The Mandibles: A Family, 2029-2047 by Lionel Shriver is a very highly recommended economic dystopian novel set in a future USA. In 2029 President Alvarado addresses the nation and declares that rather than accept the new global currency, the bancor, the USA will default on all its loans. Oh, and citizens are required to turn in all of their gold to the US government. Members of the Mandible family were all counting on a large inheritance from the family patriarch, but that is wiped out and members of the family must do whatever they can to survive living with each other during a time of absurdly high inflation and few jobs. Florence is the one family member who has a job (at a homeless shelter) and a home not in foreclosure, so the many diverse members of the family descend upon her and rely on her. Willing, Florence's son is the one family member who really understands what is going on and what they should be preparing for in the future. Florence's upper class sister, Avery, descends upon their house with her economics professor husband and three children, while their Aunt Nollie, returns after living for years in France. Their brother Carter and his wife are forced to care for their demented stepmother when she and their father were forced out of a care facility. Yup, it's a family in decline and the drop is steep. It's almost refreshing that Shriver's end-of-the-world-as-we-know-it dystopian is based on economic policy and accrued national debt rather than zombies or viruses. Even though there is a claim that this isn't science fiction in the description, it is speculative fiction about the future based on current economic policies, and economics could be considered a science... At the same time it is a satire where economic policies are held up for ridicule and criticism. Because of the nature of The Mandibles, there is a lot of information and discussion about economic policies and complicated financial terms. If these discussions bother a reader, they could be skimmed over, but that would also mean missing some of the overarching point of the novel. Sure, it's all economics, but it will make sense in the end, should you decide to follow the information. If not, you could follow the question of how these people who are so ill-equipped to survive could possible manage to do just that. Can they change to survive the upheaval and make the necessary sacrifices? Admittedly, I am a fan of Shriver's writing; it's intelligent, well-reasoned and impeccably written. Shriver has a masterful skill with her use of language and I am always in awe of it. She also likes to tackle a specific topic in her books, so I was expecting this. I seem to be in the minority here, but I enjoyed The Mandibles from start to finish and was already recommending it before I even started writing this review. The writing is exceptional; the plot is well researched, clearly presented, and believable. The characters, likeable or not, are all well developed. I especially liked the last part, where the novel jumped ahead fifteen years in the future to show the results of the economic disaster. Disclosure: My advanced reading copy was courtesy of the publisher for review purposes.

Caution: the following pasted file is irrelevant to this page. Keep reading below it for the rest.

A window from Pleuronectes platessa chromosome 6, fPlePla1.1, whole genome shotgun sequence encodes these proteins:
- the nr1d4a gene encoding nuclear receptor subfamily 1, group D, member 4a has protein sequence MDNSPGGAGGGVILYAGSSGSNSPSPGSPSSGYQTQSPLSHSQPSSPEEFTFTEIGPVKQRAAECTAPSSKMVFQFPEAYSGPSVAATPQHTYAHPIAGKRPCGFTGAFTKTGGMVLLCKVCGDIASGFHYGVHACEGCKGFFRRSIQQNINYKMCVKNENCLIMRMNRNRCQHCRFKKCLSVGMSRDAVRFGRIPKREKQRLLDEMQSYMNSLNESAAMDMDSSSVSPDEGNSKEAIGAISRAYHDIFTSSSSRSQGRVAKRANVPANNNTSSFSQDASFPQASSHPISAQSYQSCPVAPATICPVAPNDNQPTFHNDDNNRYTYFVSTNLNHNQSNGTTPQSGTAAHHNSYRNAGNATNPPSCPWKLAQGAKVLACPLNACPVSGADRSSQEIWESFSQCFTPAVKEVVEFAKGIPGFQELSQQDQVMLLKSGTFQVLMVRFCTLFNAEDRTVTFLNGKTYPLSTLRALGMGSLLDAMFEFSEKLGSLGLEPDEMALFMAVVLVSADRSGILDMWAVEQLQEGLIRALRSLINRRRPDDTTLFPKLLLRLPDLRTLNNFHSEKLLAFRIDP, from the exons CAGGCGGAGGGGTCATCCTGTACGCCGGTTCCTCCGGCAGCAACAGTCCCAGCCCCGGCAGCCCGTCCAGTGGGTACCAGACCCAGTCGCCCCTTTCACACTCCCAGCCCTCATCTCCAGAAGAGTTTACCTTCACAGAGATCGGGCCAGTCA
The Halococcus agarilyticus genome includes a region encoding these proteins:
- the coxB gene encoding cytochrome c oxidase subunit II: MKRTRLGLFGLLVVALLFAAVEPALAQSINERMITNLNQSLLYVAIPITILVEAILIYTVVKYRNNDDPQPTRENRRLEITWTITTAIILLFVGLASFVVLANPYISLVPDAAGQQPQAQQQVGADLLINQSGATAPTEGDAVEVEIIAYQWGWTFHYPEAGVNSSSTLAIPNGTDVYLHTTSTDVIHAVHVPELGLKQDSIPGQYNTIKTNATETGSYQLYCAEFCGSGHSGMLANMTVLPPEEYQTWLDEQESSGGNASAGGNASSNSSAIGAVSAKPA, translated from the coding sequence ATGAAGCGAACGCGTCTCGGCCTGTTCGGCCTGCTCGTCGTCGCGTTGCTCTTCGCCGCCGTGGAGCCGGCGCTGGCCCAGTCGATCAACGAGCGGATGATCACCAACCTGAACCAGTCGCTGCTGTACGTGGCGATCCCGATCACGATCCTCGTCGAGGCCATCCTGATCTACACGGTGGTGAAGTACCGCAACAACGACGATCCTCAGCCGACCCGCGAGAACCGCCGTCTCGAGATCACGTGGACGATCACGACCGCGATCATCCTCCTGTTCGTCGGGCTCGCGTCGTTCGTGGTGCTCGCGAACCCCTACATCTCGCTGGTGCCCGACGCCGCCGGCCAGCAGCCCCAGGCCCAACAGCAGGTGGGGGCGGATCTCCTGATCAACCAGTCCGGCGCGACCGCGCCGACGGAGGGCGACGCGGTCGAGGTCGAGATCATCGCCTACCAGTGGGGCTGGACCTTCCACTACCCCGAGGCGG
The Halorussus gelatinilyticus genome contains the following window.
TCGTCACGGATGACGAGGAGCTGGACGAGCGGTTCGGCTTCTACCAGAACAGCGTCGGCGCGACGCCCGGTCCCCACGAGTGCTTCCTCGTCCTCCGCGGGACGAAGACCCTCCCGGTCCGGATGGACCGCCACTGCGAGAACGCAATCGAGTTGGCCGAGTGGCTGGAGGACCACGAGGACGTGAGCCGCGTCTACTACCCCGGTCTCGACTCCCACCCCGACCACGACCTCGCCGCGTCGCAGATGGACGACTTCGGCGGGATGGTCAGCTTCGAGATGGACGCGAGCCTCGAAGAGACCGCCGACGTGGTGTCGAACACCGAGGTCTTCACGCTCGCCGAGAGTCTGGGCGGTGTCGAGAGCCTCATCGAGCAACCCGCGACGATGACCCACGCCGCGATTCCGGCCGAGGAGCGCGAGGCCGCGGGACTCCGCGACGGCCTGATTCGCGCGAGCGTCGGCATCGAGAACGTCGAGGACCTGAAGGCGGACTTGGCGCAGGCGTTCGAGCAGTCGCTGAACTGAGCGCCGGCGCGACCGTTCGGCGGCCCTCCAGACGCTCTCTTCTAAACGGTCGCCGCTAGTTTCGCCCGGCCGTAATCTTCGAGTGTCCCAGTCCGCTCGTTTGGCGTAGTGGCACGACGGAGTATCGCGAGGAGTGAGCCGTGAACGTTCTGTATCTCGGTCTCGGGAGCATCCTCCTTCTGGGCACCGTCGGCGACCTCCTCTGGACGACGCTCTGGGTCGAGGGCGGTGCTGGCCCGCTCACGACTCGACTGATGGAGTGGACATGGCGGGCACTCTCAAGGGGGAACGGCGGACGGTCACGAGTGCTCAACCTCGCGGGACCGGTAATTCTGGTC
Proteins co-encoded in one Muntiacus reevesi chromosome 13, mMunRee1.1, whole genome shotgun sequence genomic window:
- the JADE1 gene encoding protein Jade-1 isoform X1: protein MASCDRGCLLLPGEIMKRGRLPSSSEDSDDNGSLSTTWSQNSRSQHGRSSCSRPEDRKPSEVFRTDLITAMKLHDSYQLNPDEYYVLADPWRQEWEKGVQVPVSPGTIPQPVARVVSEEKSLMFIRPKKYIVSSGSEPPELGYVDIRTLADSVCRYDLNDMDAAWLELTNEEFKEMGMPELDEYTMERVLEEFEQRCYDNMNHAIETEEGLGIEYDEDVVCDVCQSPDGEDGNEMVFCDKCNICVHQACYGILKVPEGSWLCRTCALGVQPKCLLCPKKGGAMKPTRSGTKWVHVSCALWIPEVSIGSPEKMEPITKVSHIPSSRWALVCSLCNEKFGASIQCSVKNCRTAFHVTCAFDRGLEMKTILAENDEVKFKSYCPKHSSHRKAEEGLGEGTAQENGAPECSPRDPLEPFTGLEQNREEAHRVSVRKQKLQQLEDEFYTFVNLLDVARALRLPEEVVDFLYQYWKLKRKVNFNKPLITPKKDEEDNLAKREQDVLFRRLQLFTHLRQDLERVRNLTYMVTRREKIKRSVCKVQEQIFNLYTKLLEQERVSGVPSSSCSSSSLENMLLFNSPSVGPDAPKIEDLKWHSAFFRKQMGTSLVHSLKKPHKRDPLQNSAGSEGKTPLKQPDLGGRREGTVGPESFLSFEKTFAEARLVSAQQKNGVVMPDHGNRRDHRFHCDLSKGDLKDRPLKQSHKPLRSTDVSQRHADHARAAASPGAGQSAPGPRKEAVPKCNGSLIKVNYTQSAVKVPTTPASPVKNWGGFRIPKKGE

Read this before the election. It's depiction of economic collapse was chilling then. It's even more so now. Novel manages to be darkly funny as well. Found that the 2nd half of the book petered out a bit, but the first half was really good.